Principal Lynn Bruner took on a unique challenge this summer.
She was responsible for combining Osceola and Ortona Elementary Schools into the new Beachside Elementary School for the 2021-22 school year.
Eventually, Beachside staff and students will once again move from the 1950s-era Osceola campus to the old Ortona campus in Daytona Beach. Next year, they will stay in the new $22 million Beachside building indefinitely, which is currently under construction.
Until the new school opens in the 2022-23 school year, Ms. Bruner has more buses to reroute and a change in the car loop to coordinate as well as cafeteria seating for additional students and the hiring of teachers for the convergence of student populations. .
In a video produced by the district, Ms. Bruner summed up her excitement for families returning with her and welcoming new families en route to the location of the temporary school.
“I want you to know that my vision for school is simple yet powerful. When students wake up in the morning, if it’s a school day, I want all of our students to want to come to school,” she said.
Students who have attended Ortona or Osceola are automatically enrolled at Beachside for the upcoming school year. To register or for more information, call (386) 258-4669. Students are expected to arrive August 16 at all schools in the district.
Ground was broken on August 2 for Beachside School. Not all parents were in favor of the merger and expressed objections to the school board prior to the decision to merge the schools; and still remain bitter about how the decision was made. One parent, Kathleen Miksits, has two students, one of whom attended both old schools.
The Ormond-by-the-Sea parent worried about his children’s earlier wake times, longer bus rides and less parental involvement, which was better in Osceola than Ortona. “We love the community involvement at Osceola and hope it doesn’t get lost in making us a bigger school,” Ms. Miksits said.
In addition to the new school, Volusia County Schools opened a vocational facility at Pine Ridge High School in Deltona. The district received a state grant of $531,457 through Florida Pathways to Career Opportunities for the program’s equipment, software, computers, and curriculum.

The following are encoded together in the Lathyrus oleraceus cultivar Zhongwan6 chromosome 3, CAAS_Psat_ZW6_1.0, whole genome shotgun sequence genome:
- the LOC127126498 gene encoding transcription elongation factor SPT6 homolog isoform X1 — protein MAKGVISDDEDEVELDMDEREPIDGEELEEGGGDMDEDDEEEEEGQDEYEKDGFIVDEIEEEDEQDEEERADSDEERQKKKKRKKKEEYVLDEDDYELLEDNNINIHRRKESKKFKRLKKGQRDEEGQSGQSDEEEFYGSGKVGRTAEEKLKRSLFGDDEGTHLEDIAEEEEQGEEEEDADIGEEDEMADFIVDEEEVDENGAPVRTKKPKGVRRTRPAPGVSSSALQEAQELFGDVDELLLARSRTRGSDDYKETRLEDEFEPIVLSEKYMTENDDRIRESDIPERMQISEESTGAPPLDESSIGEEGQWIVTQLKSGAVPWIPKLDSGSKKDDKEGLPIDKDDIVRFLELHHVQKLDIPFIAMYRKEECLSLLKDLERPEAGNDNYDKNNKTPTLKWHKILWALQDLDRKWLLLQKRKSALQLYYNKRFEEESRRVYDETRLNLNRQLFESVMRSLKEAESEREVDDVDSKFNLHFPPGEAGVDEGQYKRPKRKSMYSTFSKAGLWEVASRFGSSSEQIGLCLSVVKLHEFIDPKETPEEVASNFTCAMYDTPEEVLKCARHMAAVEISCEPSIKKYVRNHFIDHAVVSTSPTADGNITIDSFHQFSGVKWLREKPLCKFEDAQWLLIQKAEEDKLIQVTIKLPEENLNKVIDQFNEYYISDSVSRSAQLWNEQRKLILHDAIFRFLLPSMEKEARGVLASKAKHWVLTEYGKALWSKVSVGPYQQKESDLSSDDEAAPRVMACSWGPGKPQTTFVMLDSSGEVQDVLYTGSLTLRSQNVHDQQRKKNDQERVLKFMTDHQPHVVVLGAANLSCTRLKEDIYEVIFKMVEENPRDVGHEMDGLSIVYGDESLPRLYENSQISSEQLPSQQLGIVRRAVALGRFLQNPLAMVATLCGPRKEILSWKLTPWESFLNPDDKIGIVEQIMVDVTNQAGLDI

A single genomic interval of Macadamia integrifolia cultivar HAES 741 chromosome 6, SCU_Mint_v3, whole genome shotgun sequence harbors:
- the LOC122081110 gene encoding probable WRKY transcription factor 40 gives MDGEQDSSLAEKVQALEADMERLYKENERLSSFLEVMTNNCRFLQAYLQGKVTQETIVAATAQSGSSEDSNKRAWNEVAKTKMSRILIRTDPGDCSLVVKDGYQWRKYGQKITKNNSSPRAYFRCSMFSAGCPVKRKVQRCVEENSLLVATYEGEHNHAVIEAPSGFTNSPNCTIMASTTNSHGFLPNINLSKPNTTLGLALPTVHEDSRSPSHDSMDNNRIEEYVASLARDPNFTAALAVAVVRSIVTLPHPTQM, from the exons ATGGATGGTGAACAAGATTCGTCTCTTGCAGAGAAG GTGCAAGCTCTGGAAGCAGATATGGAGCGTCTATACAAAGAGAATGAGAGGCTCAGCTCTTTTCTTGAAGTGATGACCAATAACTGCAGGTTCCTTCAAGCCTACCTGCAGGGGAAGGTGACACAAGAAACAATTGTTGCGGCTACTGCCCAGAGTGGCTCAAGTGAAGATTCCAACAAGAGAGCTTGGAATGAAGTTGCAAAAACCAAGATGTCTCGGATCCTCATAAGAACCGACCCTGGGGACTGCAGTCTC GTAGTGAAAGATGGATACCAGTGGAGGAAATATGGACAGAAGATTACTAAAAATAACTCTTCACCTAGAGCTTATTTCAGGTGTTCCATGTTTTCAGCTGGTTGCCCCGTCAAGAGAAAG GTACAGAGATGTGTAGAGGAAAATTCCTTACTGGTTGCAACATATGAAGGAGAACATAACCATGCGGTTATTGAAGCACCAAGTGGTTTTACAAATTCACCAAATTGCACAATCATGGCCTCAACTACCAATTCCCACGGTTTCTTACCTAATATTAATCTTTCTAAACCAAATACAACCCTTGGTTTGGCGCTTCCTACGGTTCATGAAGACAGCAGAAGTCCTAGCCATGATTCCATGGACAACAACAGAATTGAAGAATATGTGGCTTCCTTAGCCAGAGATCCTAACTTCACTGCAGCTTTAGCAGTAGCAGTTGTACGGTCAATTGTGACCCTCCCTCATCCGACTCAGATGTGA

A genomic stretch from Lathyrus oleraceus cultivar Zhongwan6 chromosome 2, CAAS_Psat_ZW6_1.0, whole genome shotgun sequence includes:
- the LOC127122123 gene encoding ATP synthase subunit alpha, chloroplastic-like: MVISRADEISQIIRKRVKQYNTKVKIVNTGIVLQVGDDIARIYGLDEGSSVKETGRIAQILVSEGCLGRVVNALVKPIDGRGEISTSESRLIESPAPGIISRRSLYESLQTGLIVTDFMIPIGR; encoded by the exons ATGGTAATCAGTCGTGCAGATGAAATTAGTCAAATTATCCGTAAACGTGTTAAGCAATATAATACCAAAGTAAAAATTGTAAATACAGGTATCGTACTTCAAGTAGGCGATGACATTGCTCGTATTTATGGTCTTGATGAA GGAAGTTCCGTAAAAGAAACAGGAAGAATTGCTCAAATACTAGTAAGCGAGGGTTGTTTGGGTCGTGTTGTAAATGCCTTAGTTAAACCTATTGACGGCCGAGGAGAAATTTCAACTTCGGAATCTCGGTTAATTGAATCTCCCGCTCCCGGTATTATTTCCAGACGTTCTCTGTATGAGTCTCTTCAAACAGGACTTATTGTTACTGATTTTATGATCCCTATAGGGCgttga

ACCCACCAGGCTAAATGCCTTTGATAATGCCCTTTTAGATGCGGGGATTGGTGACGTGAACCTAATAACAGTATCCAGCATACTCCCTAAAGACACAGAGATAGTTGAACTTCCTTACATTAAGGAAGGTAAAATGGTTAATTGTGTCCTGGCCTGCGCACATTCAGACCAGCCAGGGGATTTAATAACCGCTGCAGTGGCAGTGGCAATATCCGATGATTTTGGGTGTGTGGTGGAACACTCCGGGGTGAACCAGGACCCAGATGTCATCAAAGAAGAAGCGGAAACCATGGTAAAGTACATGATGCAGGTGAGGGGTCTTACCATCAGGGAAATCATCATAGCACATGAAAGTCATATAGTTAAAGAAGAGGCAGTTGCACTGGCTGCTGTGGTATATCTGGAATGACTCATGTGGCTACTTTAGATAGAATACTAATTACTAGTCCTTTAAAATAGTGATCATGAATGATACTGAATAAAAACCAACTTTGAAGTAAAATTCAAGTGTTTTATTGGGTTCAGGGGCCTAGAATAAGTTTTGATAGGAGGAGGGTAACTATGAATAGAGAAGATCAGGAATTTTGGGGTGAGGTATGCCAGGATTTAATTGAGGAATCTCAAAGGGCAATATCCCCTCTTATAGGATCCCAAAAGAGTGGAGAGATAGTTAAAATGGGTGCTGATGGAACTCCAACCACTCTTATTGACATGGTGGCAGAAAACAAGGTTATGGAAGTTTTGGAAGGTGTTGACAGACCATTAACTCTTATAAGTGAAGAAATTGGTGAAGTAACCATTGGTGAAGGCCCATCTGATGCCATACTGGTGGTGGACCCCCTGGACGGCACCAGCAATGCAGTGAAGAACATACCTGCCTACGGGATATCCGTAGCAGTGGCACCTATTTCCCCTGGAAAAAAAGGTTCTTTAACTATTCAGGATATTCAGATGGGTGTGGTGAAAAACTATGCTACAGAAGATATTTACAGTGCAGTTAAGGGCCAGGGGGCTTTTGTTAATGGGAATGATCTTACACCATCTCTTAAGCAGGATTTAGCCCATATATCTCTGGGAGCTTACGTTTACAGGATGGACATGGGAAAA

The district built a facility to house larger training machines and a classroom. The district plans more professional programs in the future.
The half-cent sales tax initiative has funded more than just schools. There are safety and security measures and new technologies, school board member Linda Cuthbert explained in a recent column.
Last year, only college students were allocated laptops. This year, all grade levels will receive them, although K-2 students will receive iPads. “Research shows that individual laptop programs increase student success, and we’re proud to join the Technology 1:1 family!” Cuthbert said.
She also said that there will be 20 new student buses. The district transports approximately 22,500 students on 175 different routes in a typical year. “We transport our precious cargo over 4 million miles,” Ms Cuthbert said. Buses are inspected every 28 days.
All students will receive free breakfast and lunch this year, new English textbooks, and a new AVID program in middle and selected elementary schools. The voluntary pre-K will be added to five more elementary schools.
The Volusia County School District lists many other new schools or renovations to existing buildings on its Sales Tax Funding Expenditure Reporting webpage. Volusia Schools Superintendent Dr. Scott Fritz said, “This half-cent sales tax initiative will help ensure our children succeed as students today and as productive citizens. tomorrow.
Many other projects are under construction. Construction is underway for the 220,000 square foot Deltona Middle School replacement project. The first phase of two will be ready in early spring 2022.
It is proposed to construct the Turie T. Small Elementary School Replacement Project behind Campbell Middle School, near the current site of Turie T. Small. A selection committee was to recommend a construction manager on August 11. Planning and design have already begun. Construction will begin in the spring of 2022 and is expected to last 12 to 14 months.
Woodward Elementary in DeLand is also in the design phase, where major renovations, classroom additions, and a new food service building are underway. Construction is expected to start in the summer of 2022.
New Smyrna Beach Middle is undergoing a campus-wide renovation, which is underway and scheduled for completion in August 2022. The project includes new heating, air conditioning, and window systems. Inside, the ceiling, lighting and floor will be replaced.
Meanwhile, Ms Bruner has more details to consider than many people might believe are humanly possible, including a reconfigured car loop and a new location for buses.
For the new school year, the drop-off and parent pick-up for motorists and the bus loop will be modified to facilitate traffic flow. Parents bringing their child by car will use Osceola Avenue to enter the car loop and exit on Seminole Avenue. The bus loop with be at Lucky Drive.
Last week, holding the architect’s rendering of Beachside Elementary on a notice board, Ms. Bruner said, “It’s the light at the end of the tunnel.”